Artichokes are fiddly to prepare but very tasty and being so fresh, mine were especially tender. I gently poached them in wine, lemon juice and olive oil and they were delicious. We’re off to Spain on Sunday were I expect to see lots of these vegetables in the market and growing like weeds at the edges of fields. Fresh artichokes are so expensive here, the first time I cooked them was on another Spanish holiday. I wasn’t quite sure what to do with them but found a cookbook in the house we had rented. Unfortunately, the cookbook was in Danish, like the house’s owners, and the labourious process of preparing the artichokes was made even lengthier by having to translate the instructions with the use of a Danish/Spanish then a Spanish/English dictionary. Dinner was rather late that evening, I recall.
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americastestkitchen:

3 Tips for Peach Perfection
1. Pit a peach with ease. Locate the crease that marks the pointed edge of the pit. Position the knife at a 90 degree angle to the crease and cut the fruit in half, pole to pole. Twist the halves of the fruit apart and pull out the pit.
2. Cut a peach and you’ll see dark red flesh surrounding the pit. It’s bitter, so scoop it out of your cut peaches for a sweeter peach flavor.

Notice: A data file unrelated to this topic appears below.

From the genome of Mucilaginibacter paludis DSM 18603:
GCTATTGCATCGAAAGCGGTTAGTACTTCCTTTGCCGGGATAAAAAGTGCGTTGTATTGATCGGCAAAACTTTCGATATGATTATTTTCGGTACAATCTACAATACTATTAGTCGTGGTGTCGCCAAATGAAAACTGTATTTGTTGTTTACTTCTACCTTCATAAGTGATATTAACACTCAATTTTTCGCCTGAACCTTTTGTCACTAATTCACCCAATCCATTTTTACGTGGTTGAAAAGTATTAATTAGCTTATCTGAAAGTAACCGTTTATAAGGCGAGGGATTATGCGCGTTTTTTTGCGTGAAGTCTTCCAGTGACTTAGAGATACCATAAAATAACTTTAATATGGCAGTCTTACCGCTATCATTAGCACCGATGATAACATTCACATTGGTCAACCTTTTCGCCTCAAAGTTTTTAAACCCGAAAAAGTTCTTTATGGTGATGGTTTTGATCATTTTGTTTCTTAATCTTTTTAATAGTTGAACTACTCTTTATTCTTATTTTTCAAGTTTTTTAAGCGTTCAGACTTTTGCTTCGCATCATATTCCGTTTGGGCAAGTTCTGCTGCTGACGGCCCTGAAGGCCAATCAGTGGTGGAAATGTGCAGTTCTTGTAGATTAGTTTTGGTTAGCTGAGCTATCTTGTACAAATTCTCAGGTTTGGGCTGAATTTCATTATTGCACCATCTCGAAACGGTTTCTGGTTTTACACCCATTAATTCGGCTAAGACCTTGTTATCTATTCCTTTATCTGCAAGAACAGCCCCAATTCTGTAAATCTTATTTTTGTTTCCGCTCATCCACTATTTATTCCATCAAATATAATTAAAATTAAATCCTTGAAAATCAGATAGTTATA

3. Don’t refrigerate peaches unless you’re sure they’re ripe -– peaches that spend time in the fridge are significantly mealier than those left to soften at room temperature.
Now go on and make these Peach Shortcakes!
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elevenhills:

This artyarn “Treasure Hunt” is now available in my store: http://etsy.me/xnaO8i
elevenhills:

This artyarn “Treasure Hunt” is now available in my store: http://etsy.me/xnaO8i
elevenhills:

This artyarn “Treasure Hunt” is now available in my store: http://etsy.me/xnaO8i
elevenhills:

This artyarn “Treasure Hunt” is now available in my store: http://etsy.me/xnaO8i
elevenhills:

This artyarn “Treasure Hunt” is now available in my store: http://etsy.me/xnaO8i
elevenhills:

This artyarn “Treasure Hunt” is now available in my store: http://etsy.me/xnaO8i